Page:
Today, there are only two treatments likely to be given to diphtheria sufferers:

  1. Antibiotics. The rationale behind this is that antibiotics are thought to reduce the numbers of bacteria, thereby reducing the amount of toxin production and the spread of diphtheria to other people. However, the graph of disease and death decline shows that the introduction of antibiotics did not improve patient outcome at all. The death ratio still remained around 1 death for every 24 cases.
  2. Antitoxin. Usually if this is on hand, it is administered after sensitivity tests have been tried on the skin and in the eye. The reason for this is that antitoxin is made in horses, and is in itself an extremely dangerous product. It should be used with great caution, especially if the patient is subject to allergic diseases such as asthma or eczema. In urgent cases, the intravenous route is indicated but should never be used unless a preliminary intramuscular injection, given at least 30 minutes beforehand, has been tolerated. Adrenaline and antihistamines must be on hand at all times, for a period of up to two weeks, in order to treat any of the following should they occur:
  1. Anaphylaxis with hypotension, bronchospasm, dyspnoea (difficulty breathing), diarrhoea, urticaria and shock.
  2. Serum sickness, which occurs within 1 – weeks of antitoxin administration. The symptoms include fever, myalgia and skin lesions, which are most commonly urticarial, but may be petechial, erythematous, macular or mor-billiform. Arthritis usually begins in one or two joints and rapidly progresses to include many joints, most commonly wrists, ankles, knees and small joints of the hand. Acute glomerulonephritis with red blood cell casts, proteinuria and decreased kidney function may develop. Myocarditis, neuritis, uveitis and peripheral neuropathy can also occur. Rarely, meningoencephalitis may also develop.
  3. Arthus reaction, which is a subacute hyper-sensitive reaction, similar to serum sickness, but limited solely to the skin. Arthus lesion is a haemorrhagic reaction, which develops over 4 to 10 hours and is associated with a marked polymorphonuclear leukocyte infiltrate of the venules with swelling, haemorrhages and sometimes with secondary blood clotting.

However, an understanding of historical treatments, and other treatments that you may never have heard of, can be useful. Before 1928, one of the most common treatments along side antitoxin was alcohol.

The Lancet, 1928, p. 516 stated:

"Alcohol, which for long has been regarded as indispensable in diphtheria, so far from being of any value in the disease, is liable to increase the myocardial degeneration initiated by the diphtherial poison. In 1927, when no alcohol at all was used in the treatment at the Western Hospital, the case mortality (3.01 per cent) was lower than in any of the other M.A.B. hospitals."

These days, no one in his or her right mind would give alcohol to anyone with a toxin-mediated disease. This has been shown by the 25.7%, diphtheria death rate in Russian alcoholics. But in those days, every medical treatment, including vaccine usage, was solely empirical i.e. based on personal opinion. For example, in 1935 various drug treatments were promoted, and stated to be extremely valuable, but are not considered today. Some extracts from a medical article read:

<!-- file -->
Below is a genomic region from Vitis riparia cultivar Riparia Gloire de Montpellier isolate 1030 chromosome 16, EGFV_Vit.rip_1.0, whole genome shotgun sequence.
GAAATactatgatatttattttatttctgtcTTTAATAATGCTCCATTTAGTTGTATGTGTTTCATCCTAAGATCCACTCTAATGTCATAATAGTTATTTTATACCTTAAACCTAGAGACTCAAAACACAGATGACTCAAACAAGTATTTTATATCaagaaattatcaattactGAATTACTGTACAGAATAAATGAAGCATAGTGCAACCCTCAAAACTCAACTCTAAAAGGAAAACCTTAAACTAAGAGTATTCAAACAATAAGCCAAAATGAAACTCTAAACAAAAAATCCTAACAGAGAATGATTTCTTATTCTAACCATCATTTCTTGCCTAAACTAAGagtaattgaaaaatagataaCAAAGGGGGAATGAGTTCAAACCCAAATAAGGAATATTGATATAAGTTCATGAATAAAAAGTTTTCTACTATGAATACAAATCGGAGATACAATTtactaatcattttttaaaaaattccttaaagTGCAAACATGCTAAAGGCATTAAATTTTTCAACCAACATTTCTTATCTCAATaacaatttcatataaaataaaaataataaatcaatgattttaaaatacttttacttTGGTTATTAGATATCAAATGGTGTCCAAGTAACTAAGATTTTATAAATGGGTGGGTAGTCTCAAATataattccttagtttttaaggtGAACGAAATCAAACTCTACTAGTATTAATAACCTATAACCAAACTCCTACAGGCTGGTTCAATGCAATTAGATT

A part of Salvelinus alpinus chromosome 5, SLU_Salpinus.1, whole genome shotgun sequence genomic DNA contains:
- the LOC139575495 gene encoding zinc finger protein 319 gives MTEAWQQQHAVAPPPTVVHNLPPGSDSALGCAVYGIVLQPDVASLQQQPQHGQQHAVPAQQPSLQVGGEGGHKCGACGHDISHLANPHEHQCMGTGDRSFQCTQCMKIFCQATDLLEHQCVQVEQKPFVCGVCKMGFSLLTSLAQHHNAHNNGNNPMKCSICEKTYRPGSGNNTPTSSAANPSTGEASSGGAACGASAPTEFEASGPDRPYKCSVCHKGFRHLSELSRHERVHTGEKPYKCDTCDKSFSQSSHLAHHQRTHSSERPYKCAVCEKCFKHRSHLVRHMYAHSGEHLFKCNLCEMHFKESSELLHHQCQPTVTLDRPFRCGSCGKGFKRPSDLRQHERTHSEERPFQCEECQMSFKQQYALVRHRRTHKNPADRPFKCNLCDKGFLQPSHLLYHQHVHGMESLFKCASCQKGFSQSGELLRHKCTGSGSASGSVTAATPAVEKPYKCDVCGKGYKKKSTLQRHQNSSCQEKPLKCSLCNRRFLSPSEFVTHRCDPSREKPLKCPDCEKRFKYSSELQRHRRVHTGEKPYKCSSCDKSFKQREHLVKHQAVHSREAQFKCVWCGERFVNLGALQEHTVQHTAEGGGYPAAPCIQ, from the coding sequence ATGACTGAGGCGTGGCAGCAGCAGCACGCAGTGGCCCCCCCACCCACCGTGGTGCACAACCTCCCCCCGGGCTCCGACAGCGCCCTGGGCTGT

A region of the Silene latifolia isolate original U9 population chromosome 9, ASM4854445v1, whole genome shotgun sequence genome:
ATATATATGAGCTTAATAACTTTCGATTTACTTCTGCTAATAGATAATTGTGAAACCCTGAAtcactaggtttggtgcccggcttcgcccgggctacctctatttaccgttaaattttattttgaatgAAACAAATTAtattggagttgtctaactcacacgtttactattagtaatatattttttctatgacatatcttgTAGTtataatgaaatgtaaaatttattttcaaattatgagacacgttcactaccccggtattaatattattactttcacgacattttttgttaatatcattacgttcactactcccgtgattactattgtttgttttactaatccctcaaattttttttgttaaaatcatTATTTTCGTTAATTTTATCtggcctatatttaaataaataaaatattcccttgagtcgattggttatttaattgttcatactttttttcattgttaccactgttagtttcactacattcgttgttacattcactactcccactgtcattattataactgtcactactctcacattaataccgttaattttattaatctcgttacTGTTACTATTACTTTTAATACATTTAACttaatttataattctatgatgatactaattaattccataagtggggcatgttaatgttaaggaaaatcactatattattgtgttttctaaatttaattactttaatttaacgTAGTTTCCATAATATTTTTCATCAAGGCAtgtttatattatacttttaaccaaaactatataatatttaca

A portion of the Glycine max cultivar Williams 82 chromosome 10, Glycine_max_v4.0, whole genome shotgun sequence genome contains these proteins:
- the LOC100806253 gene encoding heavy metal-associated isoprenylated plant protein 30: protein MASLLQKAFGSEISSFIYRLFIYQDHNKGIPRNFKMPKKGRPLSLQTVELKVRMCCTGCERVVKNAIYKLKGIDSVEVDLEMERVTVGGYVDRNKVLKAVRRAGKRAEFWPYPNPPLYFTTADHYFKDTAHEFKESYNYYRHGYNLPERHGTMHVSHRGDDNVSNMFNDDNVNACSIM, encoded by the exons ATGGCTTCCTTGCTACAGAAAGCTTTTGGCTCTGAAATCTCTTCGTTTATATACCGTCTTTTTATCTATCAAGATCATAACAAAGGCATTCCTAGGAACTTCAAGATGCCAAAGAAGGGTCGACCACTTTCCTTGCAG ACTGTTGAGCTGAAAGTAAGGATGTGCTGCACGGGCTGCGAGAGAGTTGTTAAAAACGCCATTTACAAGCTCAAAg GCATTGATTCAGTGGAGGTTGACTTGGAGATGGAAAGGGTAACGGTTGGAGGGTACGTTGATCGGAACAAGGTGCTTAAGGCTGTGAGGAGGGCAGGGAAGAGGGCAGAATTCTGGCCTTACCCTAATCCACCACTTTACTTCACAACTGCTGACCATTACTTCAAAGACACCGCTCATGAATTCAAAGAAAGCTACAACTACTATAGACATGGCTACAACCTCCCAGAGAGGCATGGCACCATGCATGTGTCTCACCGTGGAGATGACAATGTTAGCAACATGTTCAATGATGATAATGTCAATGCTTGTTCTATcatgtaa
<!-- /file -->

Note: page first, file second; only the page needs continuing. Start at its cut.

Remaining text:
"Every case of diphtheria is put on to a mixture of digitalis and squills [another valuable and much ignored heart stimulant], and also given calcium by mouth or intramuscularly...with the sudden onset of signs of cardiac arrest camphor, given in oil intramuscularly, acts like a charm. In regard to toxaemia the solution is the administration of pituitrin...since the institution of this procedure early last year there has been an almost complete absence of those cases which simply fade away with sunken grey faces, no pulse and the appearance one associated with extreme shock. Brandy too is valuable both by mouth and intramuscularly. Post diphtheritic paralysis is difficult to treat...port wine and other such stimulants, even in children, give apparently valuable results." (BMJ, 1935, p. 852). [There is a related but unquoted article in BMJ, April 6th, 1935, p. 711].

None of these treatments are even considered now. Neither is homeopathy, which was empirically used with such success by many U.K. and U.S. doctors (in the days before medical association determined what you thought and did), and scoffed at by the establishment, nor the most important treatment of all – Vitamin C. Yet the medical information on this compound is vast, and totally ignored. Why? Because it was done in the early 30's, and natural compounds are not patentable.

Four separate studies done in 1934, 1935, and 1937, found that Vitamin C had the power to neutralise, inactivate and render harmless diphtheria toxins.

In 1934, the unusual resistance of the mouse to diphtheria infections was attributed to its ability to synthesize rapidly its own ascorbic acid, while the guinea pig's ready susceptibility to the disease (like man's) was attributed to its inability to replenish its store of ascorbic acid. Not one of these revelations was even considered by the medical hierarchy, even though yet another study in the Lancet (1937) reported that:

"Infected patients appear to be in a condition of relative "unsaturation" with respect to the vitamin."

And that

"…diphtheria toxin, which, as is well known, causes extensive injury to the supra-renal glands, at the same time brings about a diminution in their vitamin C content. Apart from these investigations, little methodical work on the influence of toxins on the vitamin-C content of the body tissues seems to have been hitherto attempted."